The theatre submits funding applications in order to reach places like Birstall, Dewsbury and Batley; areas with a culturally diverse population and pockets of deprivation. In 2013, the theatre along with Kirklees council, was successful in an application with the Creative People and Places project. The Arts Council project aims to assist neighbourhoods with a medium or low engagement with the arts. It identified Dewsbury as one of those neighbourhoods and set-up Creative Scene, an independent art company tasked with putting on events in the area; which Rebecca, before she joined LBT, was involved in programming. “A lot of my stuff was outdoors,” she recalls. “I would programme a lot of festivals: street art, fire festivals, but also theatre in pubs and fish and chip shops. We wanted it to become a habit for people.”

Naturally, LBT became a lead partner with the project allowing the theatre’s engagement team to step into the community and deliver their own projects. “Their [Creative Scene] main remit was to build audiences in the same areas that we were doing outreach,” Rebecca explains. “Most of their work is about giving tasters for people to eventually go and see things. We don’t have a theatre in North Kirklees but we have all these other places such as the pubs and community centres so if we can kit these out then it sets up a tour network.

Rebecca is from Canada. She came to the UK in 2006 to study an MA in Drama and Theatre Education at The University of Warwick, after which she moved to Huddersfield and began working for the CHOL Theatre, a resident company of LBT and an outfit that worked closely with schools, something that has always enthused her.

Rebecca’s time at CHOL forged constructive links with the LBT, both technically and practically, working on- and-off as the theatre’s duty manager and integrating herself into the day-to-day workings of the building. The circle was complete when in February this year, after a re-structuring of the theatre’s engagement department, Rebecca joined as Special Projects Producer, with a remit to increase engagement with schools. “I know the building,” she says. “I’ve produced shows here so I know how it works. But at the moment I’m crafting a plan to change what we’re doing and doing lots of outreach which, at the moment, is just simply speaking to people.”

Rebecca has regular conversations with primary and secondary teachers as well as lecturers from local colleges and the town’s university. She suggests that the old-style engagement package – show plus workshop – is being passed over by schools. “Teachers are under so much stress at the moment,” she explains. “There’s stress around testing. The curriculum changes in secondary schools mean a lot of creative subjects are being side-lined. Even taking young people off timetable to come to the theatre or have a special workshop becomes a massive task. It’s made me realise that these traditional ways aren’t going to work in the same way.”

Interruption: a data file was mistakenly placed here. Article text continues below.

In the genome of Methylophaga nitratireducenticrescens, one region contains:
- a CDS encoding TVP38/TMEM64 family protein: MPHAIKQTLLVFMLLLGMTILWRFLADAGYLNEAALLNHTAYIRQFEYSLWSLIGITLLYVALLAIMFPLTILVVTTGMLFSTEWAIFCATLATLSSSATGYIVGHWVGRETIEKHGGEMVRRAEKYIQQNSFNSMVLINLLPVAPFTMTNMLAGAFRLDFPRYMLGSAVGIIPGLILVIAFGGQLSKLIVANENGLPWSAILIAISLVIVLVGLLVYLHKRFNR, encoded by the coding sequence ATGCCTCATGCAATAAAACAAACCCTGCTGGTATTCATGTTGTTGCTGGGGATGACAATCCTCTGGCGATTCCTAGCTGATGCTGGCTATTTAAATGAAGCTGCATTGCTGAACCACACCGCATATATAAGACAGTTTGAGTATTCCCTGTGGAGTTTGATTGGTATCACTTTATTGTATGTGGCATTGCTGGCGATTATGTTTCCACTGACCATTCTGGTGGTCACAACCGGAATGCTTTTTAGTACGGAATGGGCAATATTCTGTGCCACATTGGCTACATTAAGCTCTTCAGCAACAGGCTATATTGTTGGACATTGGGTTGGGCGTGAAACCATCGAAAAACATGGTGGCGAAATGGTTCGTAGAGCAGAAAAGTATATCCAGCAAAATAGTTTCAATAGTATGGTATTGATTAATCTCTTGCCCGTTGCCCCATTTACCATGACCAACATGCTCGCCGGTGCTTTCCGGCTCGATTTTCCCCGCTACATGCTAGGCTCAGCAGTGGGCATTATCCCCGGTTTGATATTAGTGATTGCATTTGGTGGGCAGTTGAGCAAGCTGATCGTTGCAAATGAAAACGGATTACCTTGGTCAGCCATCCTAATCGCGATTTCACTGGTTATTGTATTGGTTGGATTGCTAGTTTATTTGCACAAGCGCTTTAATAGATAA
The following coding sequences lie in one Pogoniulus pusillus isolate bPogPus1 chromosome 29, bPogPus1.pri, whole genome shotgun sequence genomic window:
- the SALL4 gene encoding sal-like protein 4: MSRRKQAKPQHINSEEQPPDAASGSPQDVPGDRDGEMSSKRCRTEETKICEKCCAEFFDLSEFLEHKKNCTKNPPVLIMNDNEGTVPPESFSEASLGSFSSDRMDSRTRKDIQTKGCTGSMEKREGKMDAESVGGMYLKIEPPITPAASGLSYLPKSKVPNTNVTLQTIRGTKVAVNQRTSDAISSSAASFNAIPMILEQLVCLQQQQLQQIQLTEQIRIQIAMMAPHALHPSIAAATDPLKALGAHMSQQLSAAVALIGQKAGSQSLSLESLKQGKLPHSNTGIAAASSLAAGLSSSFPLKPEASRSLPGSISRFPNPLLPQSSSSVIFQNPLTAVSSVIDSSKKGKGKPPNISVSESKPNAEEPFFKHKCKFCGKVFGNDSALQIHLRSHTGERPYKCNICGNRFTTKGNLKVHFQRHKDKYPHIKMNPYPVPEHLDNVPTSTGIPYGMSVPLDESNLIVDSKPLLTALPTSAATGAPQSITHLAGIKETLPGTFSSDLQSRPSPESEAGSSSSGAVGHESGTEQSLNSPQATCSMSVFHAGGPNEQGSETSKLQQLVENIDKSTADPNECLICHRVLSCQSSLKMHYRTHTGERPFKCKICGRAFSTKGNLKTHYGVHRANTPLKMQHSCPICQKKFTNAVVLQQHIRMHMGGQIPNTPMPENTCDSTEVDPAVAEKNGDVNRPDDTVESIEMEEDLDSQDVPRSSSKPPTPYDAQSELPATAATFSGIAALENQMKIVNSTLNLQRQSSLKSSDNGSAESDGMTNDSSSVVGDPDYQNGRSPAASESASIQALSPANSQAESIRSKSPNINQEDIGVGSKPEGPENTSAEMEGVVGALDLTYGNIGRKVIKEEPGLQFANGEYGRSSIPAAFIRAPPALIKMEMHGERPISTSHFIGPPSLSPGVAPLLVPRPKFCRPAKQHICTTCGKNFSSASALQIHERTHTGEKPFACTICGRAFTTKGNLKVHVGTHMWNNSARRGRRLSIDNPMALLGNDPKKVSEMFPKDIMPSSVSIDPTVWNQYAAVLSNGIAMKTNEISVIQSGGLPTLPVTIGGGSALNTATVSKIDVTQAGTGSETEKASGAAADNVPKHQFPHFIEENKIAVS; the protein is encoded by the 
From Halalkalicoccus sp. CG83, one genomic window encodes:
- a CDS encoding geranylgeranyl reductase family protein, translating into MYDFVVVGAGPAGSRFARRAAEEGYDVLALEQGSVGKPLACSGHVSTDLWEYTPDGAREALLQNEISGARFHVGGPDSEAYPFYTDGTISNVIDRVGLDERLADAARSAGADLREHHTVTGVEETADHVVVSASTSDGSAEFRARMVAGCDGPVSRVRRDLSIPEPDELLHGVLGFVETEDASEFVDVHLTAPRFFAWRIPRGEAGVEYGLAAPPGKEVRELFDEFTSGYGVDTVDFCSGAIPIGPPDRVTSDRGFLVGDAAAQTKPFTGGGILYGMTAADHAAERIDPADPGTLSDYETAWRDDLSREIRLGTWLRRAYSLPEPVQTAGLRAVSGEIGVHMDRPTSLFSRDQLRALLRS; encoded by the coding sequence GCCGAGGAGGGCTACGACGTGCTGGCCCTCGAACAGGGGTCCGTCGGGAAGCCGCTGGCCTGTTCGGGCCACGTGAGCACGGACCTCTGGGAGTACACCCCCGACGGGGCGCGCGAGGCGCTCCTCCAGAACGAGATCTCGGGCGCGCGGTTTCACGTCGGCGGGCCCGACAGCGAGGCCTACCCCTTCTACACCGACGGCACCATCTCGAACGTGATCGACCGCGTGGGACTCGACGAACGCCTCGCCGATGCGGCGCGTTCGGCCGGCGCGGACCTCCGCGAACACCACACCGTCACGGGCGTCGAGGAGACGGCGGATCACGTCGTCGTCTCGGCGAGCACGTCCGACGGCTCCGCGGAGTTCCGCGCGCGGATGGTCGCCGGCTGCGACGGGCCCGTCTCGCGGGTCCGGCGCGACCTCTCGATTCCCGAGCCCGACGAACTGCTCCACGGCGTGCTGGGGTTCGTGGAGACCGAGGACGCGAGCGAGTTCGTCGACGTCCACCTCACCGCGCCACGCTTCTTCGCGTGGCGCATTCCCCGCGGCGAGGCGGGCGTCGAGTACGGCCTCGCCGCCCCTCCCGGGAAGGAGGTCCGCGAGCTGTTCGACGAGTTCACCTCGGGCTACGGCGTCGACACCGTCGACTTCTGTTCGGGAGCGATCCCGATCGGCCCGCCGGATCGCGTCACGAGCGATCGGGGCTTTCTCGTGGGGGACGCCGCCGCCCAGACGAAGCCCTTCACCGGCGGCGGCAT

She recently invited teachers to come to the theatre to watch a production, have a glass of wine and a chat about their challenges and how the LBT can help. While an extremely useful exercise, some of the feedback surprised her. “It really opened my eyes to some of the issues that teachers face,” she says. “The main one being budget and being unable to take children off timetable. For a trip to be justified the theatre needs to have a title on-stage that is on the syllabus.”

In November, the English Touring Theatre’s modern-day version of Othello is coming to the LBT and Rebecca is excited to host an important production. “The protagonist is a Muslim man so has a real contemporary feel,” she says. “As part of its education pack and offering, it includes post-show talks, so is designed specifically for schools to come.”

As we finish our chat the sun shines over the sweeping, rugged hills that surround the West Yorkshire town. I drink the dregs of my coffee and thank Rebecca for her time, promising to come back to review Othello for this magazine. She leaves me with one final quote, one that affirms her fondness of the area and its people. “There should be a place in people’s life for the arts,” she says. “That’s why I do what I do.”

For more information about the Lawrence Batley Theatre go to

Information on The English Touring Theatre’s version of Othello, including tour dates can be found at